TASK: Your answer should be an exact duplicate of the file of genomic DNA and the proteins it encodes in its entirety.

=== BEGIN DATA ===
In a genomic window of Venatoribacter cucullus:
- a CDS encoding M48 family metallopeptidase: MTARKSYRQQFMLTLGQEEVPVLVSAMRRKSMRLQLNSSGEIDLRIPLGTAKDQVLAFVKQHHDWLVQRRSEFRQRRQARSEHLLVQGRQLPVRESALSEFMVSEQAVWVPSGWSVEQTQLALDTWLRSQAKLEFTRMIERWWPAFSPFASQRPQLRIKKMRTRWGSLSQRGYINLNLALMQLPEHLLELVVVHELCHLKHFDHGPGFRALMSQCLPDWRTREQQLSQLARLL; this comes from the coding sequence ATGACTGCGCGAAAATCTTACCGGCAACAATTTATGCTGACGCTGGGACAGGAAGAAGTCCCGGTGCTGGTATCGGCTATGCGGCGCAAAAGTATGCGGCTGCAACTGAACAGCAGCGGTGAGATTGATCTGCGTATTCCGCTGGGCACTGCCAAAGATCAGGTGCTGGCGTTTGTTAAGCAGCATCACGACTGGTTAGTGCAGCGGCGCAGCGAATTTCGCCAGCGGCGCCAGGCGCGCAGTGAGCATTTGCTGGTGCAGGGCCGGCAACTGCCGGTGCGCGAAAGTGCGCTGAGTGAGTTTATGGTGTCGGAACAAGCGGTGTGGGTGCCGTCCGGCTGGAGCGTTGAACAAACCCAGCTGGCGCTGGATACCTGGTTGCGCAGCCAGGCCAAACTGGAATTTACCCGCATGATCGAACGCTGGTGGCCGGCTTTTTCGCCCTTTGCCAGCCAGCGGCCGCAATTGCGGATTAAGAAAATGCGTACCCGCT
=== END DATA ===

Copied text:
In a genomic window of Venatoribacter cucullus:
- a CDS encoding M48 family metallopeptidase: MTARKSYRQQFMLTLGQEEVPVLVSAMRRKSMRLQLNSSGEIDLRIPLGTAKDQVLAFVKQHHDWLVQRRSEFRQRRQARSEHLLVQGRQLPVRESALSEFMVSEQAVWVPSGWSVEQTQLALDTWLRSQAKLEFTRMIERWWPAFSPFASQRPQLRIKKMRTRWGSLSQRGYINLNLALMQLPEHLLELVVVHELCHLKHFDHGPGFRALMSQCLPDWRTREQQLSQLARLL; this comes from the coding sequence ATGACTGCGCGAAAATCTTACCGGCAACAATTTATGCTGACGCTGGGACAGGAAGAAGTCCCGGTGCTGGTATCGGCTATGCGGCGCAAAAGTATGCGGCTGCAACTGAACAGCAGCGGTGAGATTGATCTGCGTATTCCGCTGGGCACTGCCAAAGATCAGGTGCTGGCGTTTGTTAAGCAGCATCACGACTGGTTAGTGCAGCGGCGCAGCGAATTTCGCCAGCGGCGCCAGGCGCGCAGTGAGCATTTGCTGGTGCAGGGCCGGCAACTGCCGGTGCGCGAAAGTGCGCTGAGTGAGTTTATGGTGTCGGAACAAGCGGTGTGGGTGCCGTCCGGCTGGAGCGTTGAACAAACCCAGCTGGCGCTGGATACCTGGTTGCGCAGCCAGGCCAAACTGGAATTTACCCGCATGATCGAACGCTGGTGGCCGGCTTTTTCGCCCTTTGCCAGCCAGCGGCCGCAATTGCGGATTAAGAAAATGCGTACCCGCT